Alaska Supreme Court ruled barring gay benefits

The Alaska Supreme Court on Friday ruled that government offices must provide health, job and pension benefits to the same-sex partners of public employees, overturning a lower court's ruling.

The spousal limitations in the benefits programs therefore affect public employees with same-sex domestic partners differently than public employees who are married.

Nine gay or lesbian government workers and their partners in 2002 joined the Alaska Civil Liberties Union in appealing a ruling in a 1999 lawsuit filed against the state and the Municipality of Anchorage after voters passed a constitutional amendment blocking state recognition of gay marriage.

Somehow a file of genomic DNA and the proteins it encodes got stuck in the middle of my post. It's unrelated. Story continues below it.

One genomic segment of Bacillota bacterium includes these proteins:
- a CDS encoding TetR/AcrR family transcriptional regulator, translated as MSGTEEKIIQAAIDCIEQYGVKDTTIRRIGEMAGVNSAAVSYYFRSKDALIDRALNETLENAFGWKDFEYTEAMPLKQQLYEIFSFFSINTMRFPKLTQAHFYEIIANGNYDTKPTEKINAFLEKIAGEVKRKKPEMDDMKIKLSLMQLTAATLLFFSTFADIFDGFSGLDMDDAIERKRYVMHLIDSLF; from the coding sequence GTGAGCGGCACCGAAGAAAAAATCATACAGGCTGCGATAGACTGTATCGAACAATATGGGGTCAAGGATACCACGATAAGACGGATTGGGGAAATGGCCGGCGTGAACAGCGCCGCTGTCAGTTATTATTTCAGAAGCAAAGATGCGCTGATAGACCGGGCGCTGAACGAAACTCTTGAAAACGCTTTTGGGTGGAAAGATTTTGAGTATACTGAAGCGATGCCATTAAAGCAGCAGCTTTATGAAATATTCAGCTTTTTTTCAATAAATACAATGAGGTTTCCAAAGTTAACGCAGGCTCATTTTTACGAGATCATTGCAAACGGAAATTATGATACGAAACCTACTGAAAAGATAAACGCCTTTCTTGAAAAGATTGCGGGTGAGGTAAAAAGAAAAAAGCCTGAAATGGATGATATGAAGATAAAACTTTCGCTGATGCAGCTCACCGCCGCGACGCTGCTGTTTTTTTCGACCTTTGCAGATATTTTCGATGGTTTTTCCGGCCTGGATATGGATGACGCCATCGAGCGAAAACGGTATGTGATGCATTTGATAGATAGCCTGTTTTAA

In the 2001 Superior Court ruling, Judge Stephanie Joannides said the state and municipality did not have to extend benefits to same-sex couples. Joannides ruled that gay and lesbian couples are in the same legal standing as unmarried heterosexual couples, who also aren't eligible for benefits.

Plaintiffs had argued that Alaska's exclusion of same-sex marriage makes it impossible for gays employed by the state or city to get benefits for their partners because marriage is required to qualify.

The ACLU advocates setting up a domestic partner registry to determine benefit eligibility, AP reports.

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